Marshall Institute (return to home) Marshall Institute - Maintenance Management Consulting & Training
919-834-3722 Contact Marshall Institute: 1-800-637-0120
Home  >  Resources  >  Articles & Case Studies  >  The Cost and Cost Benefits of TPM Implementation    

The Cost and Cost Benefits of TPM Implementation

Article by Marshall Institute

We are often asked about the typical cost of TPM implementation. My experiences at implementing TPM since 1987 and in particular as a consultant to hundreds of plants since 1991 has shown that an expected start-up cost can be about 10-20% increase in training and about 15 % increase in maintenance costs for the first two years if a 10% plant coverage is attained by year one (20% by year two). This investment goes down significantly if only a couple of machine centers or units are piloted. In fact, if the desire is slow integration the first year (1-3 pilots only), maintenance costs and training costs may be slight and can often be covered with only slight budget overruns.

One of the ways to calculate this is the impact of taking critical equipment (could be 25-30% of the process) to 85-90% Overall Equipment Effectiveness (OEE)--The Availability Rate X The Performance Rate X The Quality Rate. It is not beneficial to calculate OEE for an entire facility but for key processes or equipment (bottle neck or critical). Closing the gap between a current level of 55% to the desired 85-90% can be calculated as additional capacity. It may not be in the best interest to focus TPM on all plant equipment because the returns may not be there (cost to implement TPM could be greater than the returns from improvement. Do you want to rebuild the engine and paint the body of that 1977 Ford Pinto?

You need to convert the OEE to dollars (pesos, yen, marks,etc.). One way is to take your existing OEE and break it into the three category of losses and show the gap between current and target. For example, say you have current OEE-Availability at 60% and you know that the target is 90% (95% if you have a continuous process). You calculate the units you could run if you had the extra 30% available (difference between 90% and 60%). This is, of course, assuming it is capacity constrained, in other words, you could sell that extra 30% capacity. If not, you have to start factoring (gets messy-but doable). We also have calculate the increased volume from reducing the top five-ten minor stoppages on specific equipment (if your equipment is impacted by jams, hang-ups, and short stoppages). This can be significant if you have multiple lines with the same stoppages (chronic issues).

You go through the speed or Performance losses as well as the Quality losses to estimate "How many more units could I produce" if I were at 95% Performance (Designed Speed) and 99% Quality. This is best done by equipment--not by plant. However, you could get real refined and show the estimated cost of quality if you are showing quality-related losses. What does how rework, scrap, returns, lost opportunity cost us.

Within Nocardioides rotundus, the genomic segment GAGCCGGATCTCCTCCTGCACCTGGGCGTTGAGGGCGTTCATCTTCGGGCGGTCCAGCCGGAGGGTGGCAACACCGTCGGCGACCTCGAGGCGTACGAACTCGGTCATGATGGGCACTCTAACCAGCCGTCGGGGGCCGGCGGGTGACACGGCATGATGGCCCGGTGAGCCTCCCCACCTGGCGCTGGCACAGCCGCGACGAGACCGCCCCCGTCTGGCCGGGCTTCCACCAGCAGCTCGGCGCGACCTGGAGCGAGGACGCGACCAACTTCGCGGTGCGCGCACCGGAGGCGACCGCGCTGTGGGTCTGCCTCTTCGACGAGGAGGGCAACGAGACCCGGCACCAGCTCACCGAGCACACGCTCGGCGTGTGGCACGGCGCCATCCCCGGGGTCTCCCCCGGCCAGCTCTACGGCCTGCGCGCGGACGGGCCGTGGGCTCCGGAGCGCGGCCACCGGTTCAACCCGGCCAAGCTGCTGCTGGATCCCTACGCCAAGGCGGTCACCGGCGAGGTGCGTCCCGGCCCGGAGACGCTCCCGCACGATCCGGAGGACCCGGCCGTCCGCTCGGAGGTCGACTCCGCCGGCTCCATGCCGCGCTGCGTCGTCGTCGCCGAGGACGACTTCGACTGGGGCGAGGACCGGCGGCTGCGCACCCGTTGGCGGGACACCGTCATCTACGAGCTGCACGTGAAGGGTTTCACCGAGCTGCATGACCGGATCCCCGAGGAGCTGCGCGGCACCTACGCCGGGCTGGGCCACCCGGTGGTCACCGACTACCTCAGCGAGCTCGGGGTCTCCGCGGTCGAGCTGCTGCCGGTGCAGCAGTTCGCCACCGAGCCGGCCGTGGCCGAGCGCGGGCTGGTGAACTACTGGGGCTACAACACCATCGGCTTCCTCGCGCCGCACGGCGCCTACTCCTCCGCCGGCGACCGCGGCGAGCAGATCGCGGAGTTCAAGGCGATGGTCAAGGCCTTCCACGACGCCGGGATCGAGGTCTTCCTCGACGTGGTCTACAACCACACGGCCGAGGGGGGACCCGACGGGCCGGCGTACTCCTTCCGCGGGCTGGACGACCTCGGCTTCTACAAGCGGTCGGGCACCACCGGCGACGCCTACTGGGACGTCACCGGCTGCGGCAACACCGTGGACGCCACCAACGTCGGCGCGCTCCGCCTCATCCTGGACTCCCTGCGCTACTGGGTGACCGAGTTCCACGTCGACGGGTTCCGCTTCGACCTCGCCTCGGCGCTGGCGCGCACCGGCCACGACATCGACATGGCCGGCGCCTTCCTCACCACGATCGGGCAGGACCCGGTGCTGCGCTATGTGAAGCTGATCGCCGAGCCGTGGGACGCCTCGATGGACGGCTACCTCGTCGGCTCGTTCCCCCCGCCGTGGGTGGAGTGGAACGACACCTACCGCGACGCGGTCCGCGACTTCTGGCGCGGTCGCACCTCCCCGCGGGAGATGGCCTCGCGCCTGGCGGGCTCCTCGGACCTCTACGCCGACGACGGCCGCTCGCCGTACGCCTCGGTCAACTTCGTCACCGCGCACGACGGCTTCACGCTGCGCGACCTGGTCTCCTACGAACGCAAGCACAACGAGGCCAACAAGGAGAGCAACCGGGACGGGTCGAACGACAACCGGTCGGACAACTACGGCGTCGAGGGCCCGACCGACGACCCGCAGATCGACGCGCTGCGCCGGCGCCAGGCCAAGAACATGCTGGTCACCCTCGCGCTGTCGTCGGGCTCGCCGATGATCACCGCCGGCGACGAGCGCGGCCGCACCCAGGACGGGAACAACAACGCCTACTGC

Look at your constraints or bottlenecks to calculate the value of removing those constraints. If you could run another 10,000 units per week and each could generate one dollar of revenue, you would net an additional 10,000-dollar for that week. Your per unit cost would be reduced which could allow you to lower your price and sell more units using the extra capacity you gained from improving OEE.

Another way is to forgo capital investment. Let's say you could, with TPM, extend the life cycle by three years for all 14 widget makers. The capital replacement per widget maker is 30,000 dollars. You can calculate the total cost of capital (actual +interest+lost opportunity) for that 30,000 dollar
Widget maker and show the savings of capital investment avoidance for those three years for all 14 widget makers. If I can get more out of my existing assets, my return per asset has increased. My costs to service capital has decreased.

We also use Mean Time Between Failure (MTBF) as a savings point to show
reduced costs from increasing the time between failures. This is very
equipment and component specific but another way to calculate the benefits.

There are many other cost saving opportunities (life cycle cost reduction, unplanned maintenance loss, reduced staffing cost by eliminating the need for a third shift, etc.).

The major variables are the current condition of your equipment (how well maintained it is), your people (how skilled and knowledgeable they are) and the persistence your leadership will take in making this work. History has shown that about 25% of the companies who start TPM will have major successes. Another 25% will have fairly good successes but because of competition from other programs, lack of constancy of effort and the lack of persistent leadership will only make it a modest success and may linger or decline after a few years of effort. The other 50% will fail in the first 18 to 24 months.

It is hard to calculate the value from improved morale, better relationships between maintenance and operations, management and hourly as well as the feeling of pride and sense of accomplishment from making the equipment and work areas look better and run better. But this does have value.

Return on Investment can be calculated over a five year period with an
expected reduction in maintenance costs of 25-30% and conversion costs
(manufacturing costs) 20-25%. Returns the first year are low (investment year), if any, but begin to increase years two-five. We have many documented case studies validating these returns. I hope this helps a little.

         Find us on Facebook!    Find us on Twitter    Find us on LinkedIn    Find us on YouTube   
Privacy Policy
Copyright Marshall Institute
Home | About Us | Consulting | Maintenance Training | Products | Resources | Blog | Login v.2.9.5 [ 0.14 Sec ] [ 27 Ei ]